Monday, October 3, 2016

Great Golden Digger Wasp




"Within the insect order Hymenoptera, family Sphecidae, is the Sphex genus with over 130 recognized species and subspecies. One of the larger and more impressive thread-waisted is the Great Golden Digger Wasp or Sphex ichneumoneus. Aptly named, as the term "ichneumoneus" is Greek for tracker, these robust wasps are known for tracking their prey. Great Goldens are one-half to over an inch in length, though some sightings have reported seeing them as large as two inches. Great Goldens are easily spotted during the summer. Their black head and thorax are covered with short golden hair. Half of the back segment of their abdomen is also black with their front segment and legs a reddish-orange.

"Occurring in North America, Mexico, Central America, South America and the Caribbean, Great Goldens are usually seen in parks, gardens, fields and meadows - anywhere that is sunny, has compacted clay and sand, flower nectar for adults to feed on, and crickets, grasshoppers and katydids for their larvae. The adult wasps subside strictly on sap fluids and a variety of flower nectars that bloom during their flying time. Spotting them is one thing, but observing them can be dicey. Great Goldens do not linger around a bloom for very long and are quite wary of anything larger than they are. Fortunately, though they may look scary, these wasps are not aggressive unless handled and should be left alone. Great Goldens are solitary wasps, live independently and do not share in either nest maintenance or in the caring of their young.




"Between May and August, the female Great Golden, in preparation for egg laying, constructs as many as half a dozen nests. The building of, and provisions for, the nests is done in a concise, methodical manner, which she never deviates from. Rarely is there vegetation around the nests. Most sites are exposed to the sun in an open locale. The female begins digging, almost vertically, by cutting the earth with her mandibles. She walks about an inch backwards from the nesting site with a section of soil between her forelegs and head and flips the soil with her forelegs beneath her body, scattering it to the sides with her hindlegs.


"Great Golden nests have a cylinder shaped main tunnel that is one-half inch in diameter and four to six inches deep. From the main tunnel, she extends secondary tunnels that lead to individual larval cells where she will store anesthetized prey. The cells are broader than the tunnels and parallel to the soil. Once completed, she temporarily closes it after excavation by using the earth that remains by the nest entrance. The female throws it towards the entry with movements identical to those she made when she dug the nest.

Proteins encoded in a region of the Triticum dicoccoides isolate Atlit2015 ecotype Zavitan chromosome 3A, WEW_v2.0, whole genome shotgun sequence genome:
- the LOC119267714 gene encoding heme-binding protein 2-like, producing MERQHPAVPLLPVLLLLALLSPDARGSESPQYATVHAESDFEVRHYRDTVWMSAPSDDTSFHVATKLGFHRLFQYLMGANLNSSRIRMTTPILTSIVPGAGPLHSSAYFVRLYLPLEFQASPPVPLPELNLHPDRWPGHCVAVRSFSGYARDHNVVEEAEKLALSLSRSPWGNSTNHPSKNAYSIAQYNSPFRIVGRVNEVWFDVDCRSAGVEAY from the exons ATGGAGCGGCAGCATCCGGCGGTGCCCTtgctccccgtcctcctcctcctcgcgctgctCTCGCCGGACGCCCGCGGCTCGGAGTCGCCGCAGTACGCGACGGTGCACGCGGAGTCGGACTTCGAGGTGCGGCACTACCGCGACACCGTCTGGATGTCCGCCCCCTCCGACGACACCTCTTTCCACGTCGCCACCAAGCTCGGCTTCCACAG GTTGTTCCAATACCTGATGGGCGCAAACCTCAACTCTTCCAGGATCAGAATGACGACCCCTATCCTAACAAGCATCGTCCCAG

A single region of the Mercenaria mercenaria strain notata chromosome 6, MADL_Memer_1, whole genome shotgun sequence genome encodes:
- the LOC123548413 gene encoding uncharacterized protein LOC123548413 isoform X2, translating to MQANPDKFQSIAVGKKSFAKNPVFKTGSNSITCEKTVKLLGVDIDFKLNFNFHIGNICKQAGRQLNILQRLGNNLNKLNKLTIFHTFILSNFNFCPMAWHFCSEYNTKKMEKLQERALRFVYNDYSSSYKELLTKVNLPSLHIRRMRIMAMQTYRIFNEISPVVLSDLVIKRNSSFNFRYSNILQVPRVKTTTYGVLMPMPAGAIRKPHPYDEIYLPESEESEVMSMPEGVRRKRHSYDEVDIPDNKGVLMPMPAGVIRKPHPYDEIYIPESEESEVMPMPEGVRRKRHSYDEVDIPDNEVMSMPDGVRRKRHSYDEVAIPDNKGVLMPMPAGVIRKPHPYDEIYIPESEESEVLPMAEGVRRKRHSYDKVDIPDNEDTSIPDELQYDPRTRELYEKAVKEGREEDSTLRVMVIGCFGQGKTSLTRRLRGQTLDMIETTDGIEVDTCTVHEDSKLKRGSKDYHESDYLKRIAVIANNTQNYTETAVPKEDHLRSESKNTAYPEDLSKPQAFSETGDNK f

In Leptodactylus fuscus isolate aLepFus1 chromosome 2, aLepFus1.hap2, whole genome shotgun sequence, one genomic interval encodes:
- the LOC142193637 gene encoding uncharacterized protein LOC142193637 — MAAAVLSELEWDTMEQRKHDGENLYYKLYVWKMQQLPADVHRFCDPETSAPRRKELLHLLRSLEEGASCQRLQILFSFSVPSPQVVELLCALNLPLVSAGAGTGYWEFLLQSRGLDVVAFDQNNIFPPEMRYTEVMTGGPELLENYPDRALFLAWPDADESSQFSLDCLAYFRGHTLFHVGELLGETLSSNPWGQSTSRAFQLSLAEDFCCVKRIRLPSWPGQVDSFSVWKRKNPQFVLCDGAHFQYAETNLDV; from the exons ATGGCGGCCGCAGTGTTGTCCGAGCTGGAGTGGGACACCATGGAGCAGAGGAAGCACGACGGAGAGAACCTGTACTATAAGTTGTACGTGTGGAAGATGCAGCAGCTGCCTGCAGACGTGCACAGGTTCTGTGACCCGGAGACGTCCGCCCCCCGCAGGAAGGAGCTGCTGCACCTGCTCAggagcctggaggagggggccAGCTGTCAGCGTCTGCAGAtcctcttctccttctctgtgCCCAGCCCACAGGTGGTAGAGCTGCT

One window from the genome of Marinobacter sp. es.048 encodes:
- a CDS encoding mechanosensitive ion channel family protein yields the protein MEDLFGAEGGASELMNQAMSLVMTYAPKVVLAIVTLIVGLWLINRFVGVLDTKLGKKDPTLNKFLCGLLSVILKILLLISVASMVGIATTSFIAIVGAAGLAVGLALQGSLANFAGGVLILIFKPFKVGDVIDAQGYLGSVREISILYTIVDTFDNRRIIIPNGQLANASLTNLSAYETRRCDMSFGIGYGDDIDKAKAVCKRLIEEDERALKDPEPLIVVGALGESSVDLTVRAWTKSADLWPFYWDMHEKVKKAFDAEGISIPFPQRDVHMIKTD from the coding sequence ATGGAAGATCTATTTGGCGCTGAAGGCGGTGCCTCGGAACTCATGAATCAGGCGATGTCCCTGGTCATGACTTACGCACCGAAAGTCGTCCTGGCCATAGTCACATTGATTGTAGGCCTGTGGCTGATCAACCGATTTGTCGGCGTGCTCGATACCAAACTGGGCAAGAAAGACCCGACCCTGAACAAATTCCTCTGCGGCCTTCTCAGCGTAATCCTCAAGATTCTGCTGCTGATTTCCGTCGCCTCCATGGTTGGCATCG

"After constructing the burrow, she flies from the nesting area to open fields and hunts for any number of small locally available species of Orthoptera. Great Goldens hunt for crickets (Gryllidae), grasshoppers (Trimerotropis) and katydids (Tettigoniidae) to serve as a food source for her young. Upon capturing a suitable prey, the female Great Golden will paralyze it with toxins in her sting. If the prey is small, she flies it directly to the nest. If prey is too large to transport aerially, the wasp will walk with it across the ground. The prey is clasped beneath her body by grasping its antennas with her mandibles. Once the Great Golden reaches the opening of her nest, she sets the paralyzed insect down. Leaving the prey outside, she goes into the tunnel for inspection. When satisfied that all is well, she comes partially out from the nest and again grasps the prey's antennas pulling it backwards into the nest's interior where it is deposited in a cell with its head turned to the bottom.






"Though the prey is permanently paralyzed, it is able to eliminate feces and slightly move its antennas and mouthparts. Great Golden females close the nest each time prey is placed inside. When she re-enters for egg laying, she emits a set of buzzing sounds as she compacts the earth closing the entrance.

"After the Great Golden has dragged all her paralyzed prey into the nest hole, she lays one egg on each insect, placing it horizontally on the prey's thorax. The eggs are yellow, less than a 1/2 inch long and has a slightly curved cylindrical shape. They hatch within 2-to-3 days of oviposition, and without moving, they begin to feed on the prey's abdomen or at the junction of its leg. The feeding phase is very rapid. In one of the observed cases, the larva consumed even the more rigid parts of the prey's exoskeleton.


"Unfortunately, homeowners, who have these foraging wasps around their landscape and dig holes in their lawn, usually reach for a can of insecticide. Great Goldens are benign, do not defend their nests, are not aggressive and definitely do more good than harm. Hold that can for a moment and realize that like many other wasps, the Great Golden Digger Wasp is quite beneficial to both gardeners and farmers. So please leave them alone to do their job."**


**Text by Candice Hawkinson:  http://aggie-horticulture.tamu.edu/galveston/beneficials/beneficial-54_great_golden_digger_wasp.htm


All of these photos are mine, and I feel super lucky to have been able to witness it. This wasp built her nest in a sunny spot at the edge of our gravel driveway here in western Maine. Still hoping for a shot of one flying with a katydid in her arms!

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